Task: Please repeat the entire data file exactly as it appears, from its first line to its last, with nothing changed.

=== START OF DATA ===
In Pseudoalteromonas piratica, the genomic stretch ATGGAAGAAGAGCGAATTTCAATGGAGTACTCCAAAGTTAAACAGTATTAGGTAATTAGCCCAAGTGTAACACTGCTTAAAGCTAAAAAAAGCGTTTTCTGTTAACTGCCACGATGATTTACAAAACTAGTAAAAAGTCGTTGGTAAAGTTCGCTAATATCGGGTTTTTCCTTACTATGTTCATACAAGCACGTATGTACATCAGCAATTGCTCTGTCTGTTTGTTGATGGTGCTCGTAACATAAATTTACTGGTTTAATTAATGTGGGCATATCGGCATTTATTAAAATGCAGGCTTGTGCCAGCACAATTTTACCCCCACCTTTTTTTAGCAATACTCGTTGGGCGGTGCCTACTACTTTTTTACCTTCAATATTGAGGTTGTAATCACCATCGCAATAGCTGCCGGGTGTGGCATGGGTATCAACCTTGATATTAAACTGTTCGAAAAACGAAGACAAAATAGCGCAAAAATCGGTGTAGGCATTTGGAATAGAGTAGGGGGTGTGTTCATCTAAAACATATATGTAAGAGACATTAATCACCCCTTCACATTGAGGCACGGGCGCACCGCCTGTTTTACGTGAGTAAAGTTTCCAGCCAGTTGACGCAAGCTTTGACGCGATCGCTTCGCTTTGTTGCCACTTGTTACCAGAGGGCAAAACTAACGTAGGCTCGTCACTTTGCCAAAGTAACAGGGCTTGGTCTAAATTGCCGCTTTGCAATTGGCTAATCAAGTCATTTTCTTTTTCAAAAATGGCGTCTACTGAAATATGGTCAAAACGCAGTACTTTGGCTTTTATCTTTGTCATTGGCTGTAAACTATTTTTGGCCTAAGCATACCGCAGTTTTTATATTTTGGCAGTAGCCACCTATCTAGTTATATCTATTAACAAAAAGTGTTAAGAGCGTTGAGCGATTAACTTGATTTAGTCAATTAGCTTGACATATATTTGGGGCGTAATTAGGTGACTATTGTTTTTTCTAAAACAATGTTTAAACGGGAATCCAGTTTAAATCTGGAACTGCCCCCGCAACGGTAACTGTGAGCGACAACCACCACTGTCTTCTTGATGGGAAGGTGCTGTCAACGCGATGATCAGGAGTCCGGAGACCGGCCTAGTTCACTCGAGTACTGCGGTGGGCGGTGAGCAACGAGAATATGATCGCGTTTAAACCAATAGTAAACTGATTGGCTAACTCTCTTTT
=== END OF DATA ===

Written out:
In Pseudoalteromonas piratica, the genomic stretch ATGGAAGAAGAGCGAATTTCAATGGAGTACTCCAAAGTTAAACAGTATTAGGTAATTAGCCCAAGTGTAACACTGCTTAAAGCTAAAAAAAGCGTTTTCTGTTAACTGCCACGATGATTTACAAAACTAGTAAAAAGTCGTTGGTAAAGTTCGCTAATATCGGGTTTTTCCTTACTATGTTCATACAAGCACGTATGTACATCAGCAATTGCTCTGTCTGTTTGTTGATGGTGCTCGTAACATAAATTTACTGGTTTAATTAATGTGGGCATATCGGCATTTATTAAAATGCAGGCTTGTGCCAGCACAATTTTACCCCCACCTTTTTTTAGCAATACTCGTTGGGCGGTGCCTACTACTTTTTTACCTTCAATATTGAGGTTGTAATCACCATCGCAATAGCTGCCGGGTGTGGCATGGGTATCAACCTTGATATTAAACTGTTCGAAAAACGAAGACAAAATAGCGCAAAAATCGGTGTAGGCATTTGGAATAGAGTAGGGGGTGTGTTCATCTAAAACATATATGTAAGAGACATTAATCACCCCTTCACATTGAGGCACGGGCGCACCGCCTGTTTTACGTGAGTAAAGTTTCCAGCCAGTTGACGCAAGCTTTGACGCGATCGCTTCGCTTTGTTGCCACTTGTTACCAGAGGGCAAAACTAACGTAGGCTCGTCACTTTGCCAAAGTAACAGGGCTTGGTCTAAATTGCCGCTTTGCAATTGGCTAATCAAGTCATTTTCTTTTTCAAAAATGGCGTCTACTGAAATATGGTCAAAACGCAGTACTTTGGCTTTTATCTTTGTCATTGGCTGTAAACTATTTTTGGCCTAAGCATACCGCAGTTTTTATATTTTGGCAGTAGCCACCTATCTAGTTATATCTATTAACAAAAAGTGTTAAGAGCGTTGAGCGATTAACTTGATTTAGTCAATTAGCTTGACATATATTTGGGGCGTAATTAGGTGACTATTGTTTTTTCTAAAACAATGTTTAAACGGGAATCCAGTTTAAATCTGGAACTGCCCCCGCAACGGTAACTGTGAGCGACAACCACCACTGTCTTCTTGATGGGAAGGTGCTGTCAACGCGATGATCAGGAGTCCGGAGACCGGCCTAGTTCACTCGAGTACTGCGGTGGGCGGTGAGCAACGAGAATATGATCGCGTTTAAACCAATAGTAAACTGATTGGCTAACTCTCTTTT